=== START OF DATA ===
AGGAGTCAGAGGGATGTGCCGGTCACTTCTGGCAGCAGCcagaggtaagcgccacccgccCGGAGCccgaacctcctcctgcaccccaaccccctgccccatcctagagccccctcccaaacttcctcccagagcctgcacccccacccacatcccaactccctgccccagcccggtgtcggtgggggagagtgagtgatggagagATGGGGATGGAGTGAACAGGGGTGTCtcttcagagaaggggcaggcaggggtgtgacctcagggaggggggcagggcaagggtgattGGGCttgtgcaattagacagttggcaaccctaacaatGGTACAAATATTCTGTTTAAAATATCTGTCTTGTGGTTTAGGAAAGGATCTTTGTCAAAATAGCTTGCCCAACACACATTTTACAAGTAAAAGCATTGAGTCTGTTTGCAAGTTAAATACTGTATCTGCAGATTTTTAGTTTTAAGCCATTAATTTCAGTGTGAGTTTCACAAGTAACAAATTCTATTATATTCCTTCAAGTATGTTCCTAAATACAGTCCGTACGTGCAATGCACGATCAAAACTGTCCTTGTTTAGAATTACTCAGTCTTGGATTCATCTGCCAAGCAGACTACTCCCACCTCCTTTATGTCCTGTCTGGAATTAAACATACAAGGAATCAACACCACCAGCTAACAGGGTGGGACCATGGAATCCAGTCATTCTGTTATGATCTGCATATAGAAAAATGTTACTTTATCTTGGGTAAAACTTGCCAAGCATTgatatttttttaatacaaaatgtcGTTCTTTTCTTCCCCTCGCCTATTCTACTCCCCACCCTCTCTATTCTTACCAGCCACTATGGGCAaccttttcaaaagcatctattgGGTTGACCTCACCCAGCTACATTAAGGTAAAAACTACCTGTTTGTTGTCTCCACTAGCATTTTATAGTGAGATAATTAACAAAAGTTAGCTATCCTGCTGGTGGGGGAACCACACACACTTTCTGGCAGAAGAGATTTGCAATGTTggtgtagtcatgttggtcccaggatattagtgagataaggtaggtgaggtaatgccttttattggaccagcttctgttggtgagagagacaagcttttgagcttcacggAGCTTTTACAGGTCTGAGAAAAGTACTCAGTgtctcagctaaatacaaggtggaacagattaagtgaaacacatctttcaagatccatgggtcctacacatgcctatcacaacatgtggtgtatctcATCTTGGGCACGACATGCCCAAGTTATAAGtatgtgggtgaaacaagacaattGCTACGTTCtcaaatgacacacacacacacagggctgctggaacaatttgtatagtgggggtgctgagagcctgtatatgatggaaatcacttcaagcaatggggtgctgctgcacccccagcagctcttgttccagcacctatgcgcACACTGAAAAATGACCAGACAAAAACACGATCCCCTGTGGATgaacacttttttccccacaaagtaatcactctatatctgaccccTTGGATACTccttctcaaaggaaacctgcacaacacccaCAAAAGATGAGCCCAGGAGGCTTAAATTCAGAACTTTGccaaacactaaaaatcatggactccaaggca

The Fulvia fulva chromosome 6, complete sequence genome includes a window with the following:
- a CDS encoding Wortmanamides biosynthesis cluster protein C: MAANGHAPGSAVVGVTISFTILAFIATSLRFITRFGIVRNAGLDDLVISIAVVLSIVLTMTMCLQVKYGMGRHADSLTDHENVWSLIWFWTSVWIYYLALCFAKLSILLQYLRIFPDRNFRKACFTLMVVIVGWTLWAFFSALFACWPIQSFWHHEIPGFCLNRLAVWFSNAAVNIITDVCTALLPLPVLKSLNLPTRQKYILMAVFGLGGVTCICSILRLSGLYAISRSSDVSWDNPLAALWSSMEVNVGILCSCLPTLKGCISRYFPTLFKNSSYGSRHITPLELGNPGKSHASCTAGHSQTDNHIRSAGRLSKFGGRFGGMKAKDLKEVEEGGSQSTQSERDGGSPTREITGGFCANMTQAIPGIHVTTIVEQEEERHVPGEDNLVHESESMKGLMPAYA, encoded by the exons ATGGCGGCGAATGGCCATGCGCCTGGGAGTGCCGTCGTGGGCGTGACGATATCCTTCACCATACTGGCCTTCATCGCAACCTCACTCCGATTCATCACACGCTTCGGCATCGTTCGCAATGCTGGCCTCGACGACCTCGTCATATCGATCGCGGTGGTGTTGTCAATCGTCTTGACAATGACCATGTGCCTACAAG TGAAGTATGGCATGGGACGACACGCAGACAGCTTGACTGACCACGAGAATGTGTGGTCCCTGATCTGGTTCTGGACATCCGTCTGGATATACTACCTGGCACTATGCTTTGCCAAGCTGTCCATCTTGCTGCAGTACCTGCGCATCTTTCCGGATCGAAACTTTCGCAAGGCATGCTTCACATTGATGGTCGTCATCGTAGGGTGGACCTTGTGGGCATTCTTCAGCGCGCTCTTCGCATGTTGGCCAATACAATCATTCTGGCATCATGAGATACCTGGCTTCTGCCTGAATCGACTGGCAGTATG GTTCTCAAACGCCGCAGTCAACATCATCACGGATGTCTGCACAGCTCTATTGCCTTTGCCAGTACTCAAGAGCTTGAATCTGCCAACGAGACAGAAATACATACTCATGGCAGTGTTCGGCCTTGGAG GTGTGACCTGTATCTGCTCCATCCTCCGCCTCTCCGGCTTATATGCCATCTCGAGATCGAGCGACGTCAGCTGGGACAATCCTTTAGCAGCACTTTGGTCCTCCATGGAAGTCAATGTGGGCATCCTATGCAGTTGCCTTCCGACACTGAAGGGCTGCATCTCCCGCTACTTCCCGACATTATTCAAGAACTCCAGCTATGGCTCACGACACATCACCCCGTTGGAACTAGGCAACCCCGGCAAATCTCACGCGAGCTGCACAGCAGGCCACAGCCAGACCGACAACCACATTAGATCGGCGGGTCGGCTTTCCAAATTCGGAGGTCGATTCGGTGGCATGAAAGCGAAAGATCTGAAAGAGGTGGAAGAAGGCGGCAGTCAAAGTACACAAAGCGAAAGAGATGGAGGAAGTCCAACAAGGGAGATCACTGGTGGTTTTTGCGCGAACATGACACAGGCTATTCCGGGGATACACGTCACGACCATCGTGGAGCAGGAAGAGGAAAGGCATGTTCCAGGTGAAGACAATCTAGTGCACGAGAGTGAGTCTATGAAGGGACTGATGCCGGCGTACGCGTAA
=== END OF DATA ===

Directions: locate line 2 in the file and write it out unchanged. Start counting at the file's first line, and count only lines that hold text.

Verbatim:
The Fulvia fulva chromosome 6, complete sequence genome includes a window with the following: